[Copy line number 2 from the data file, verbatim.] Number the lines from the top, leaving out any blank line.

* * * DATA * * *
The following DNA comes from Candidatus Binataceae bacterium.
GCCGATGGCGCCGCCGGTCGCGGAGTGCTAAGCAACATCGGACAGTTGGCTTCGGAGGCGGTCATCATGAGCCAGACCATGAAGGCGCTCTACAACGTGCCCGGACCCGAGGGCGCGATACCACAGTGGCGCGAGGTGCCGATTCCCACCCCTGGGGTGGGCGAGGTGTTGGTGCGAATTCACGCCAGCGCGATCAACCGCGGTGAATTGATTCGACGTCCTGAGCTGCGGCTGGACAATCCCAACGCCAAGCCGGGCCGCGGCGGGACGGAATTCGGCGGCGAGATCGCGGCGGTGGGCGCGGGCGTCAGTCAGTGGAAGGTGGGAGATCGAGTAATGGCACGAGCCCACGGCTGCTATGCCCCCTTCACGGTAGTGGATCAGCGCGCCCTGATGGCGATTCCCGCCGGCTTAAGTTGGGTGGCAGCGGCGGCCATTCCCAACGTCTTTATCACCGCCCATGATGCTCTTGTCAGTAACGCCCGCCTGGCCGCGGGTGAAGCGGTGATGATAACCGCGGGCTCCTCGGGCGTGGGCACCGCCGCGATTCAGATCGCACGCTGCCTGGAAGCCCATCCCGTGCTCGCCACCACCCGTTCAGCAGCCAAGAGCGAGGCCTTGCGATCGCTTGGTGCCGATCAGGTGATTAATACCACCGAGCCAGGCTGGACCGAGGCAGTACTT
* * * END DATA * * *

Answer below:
GCCGATGGCGCCGCCGGTCGCGGAGTGCTAAGCAACATCGGACAGTTGGCTTCGGAGGCGGTCATCATGAGCCAGACCATGAAGGCGCTCTACAACGTGCCCGGACCCGAGGGCGCGATACCACAGTGGCGCGAGGTGCCGATTCCCACCCCTGGGGTGGGCGAGGTGTTGGTGCGAATTCACGCCAGCGCGATCAACCGCGGTGAATTGATTCGACGTCCTGAGCTGCGGCTGGACAATCCCAACGCCAAGCCGGGCCGCGGCGGGACGGAATTCGGCGGCGAGATCGCGGCGGTGGGCGCGGGCGTCAGTCAGTGGAAGGTGGGAGATCGAGTAATGGCACGAGCCCACGGCTGCTATGCCCCCTTCACGGTAGTGGATCAGCGCGCCCTGATGGCGATTCCCGCCGGCTTAAGTTGGGTGGCAGCGGCGGCCATTCCCAACGTCTTTATCACCGCCCATGATGCTCTTGTCAGTAACGCCCGCCTGGCCGCGGGTGAAGCGGTGATGATAACCGCGGGCTCCTCGGGCGTGGGCACCGCCGCGATTCAGATCGCACGCTGCCTGGAAGCCCATCCCGTGCTCGCCACCACCCGTTCAGCAGCCAAGAGCGAGGCCTTGCGATCGCTTGGTGCCGATCAGGTGATTAATACCACCGAGCCAGGCTGGACCGAGGCAGTACTT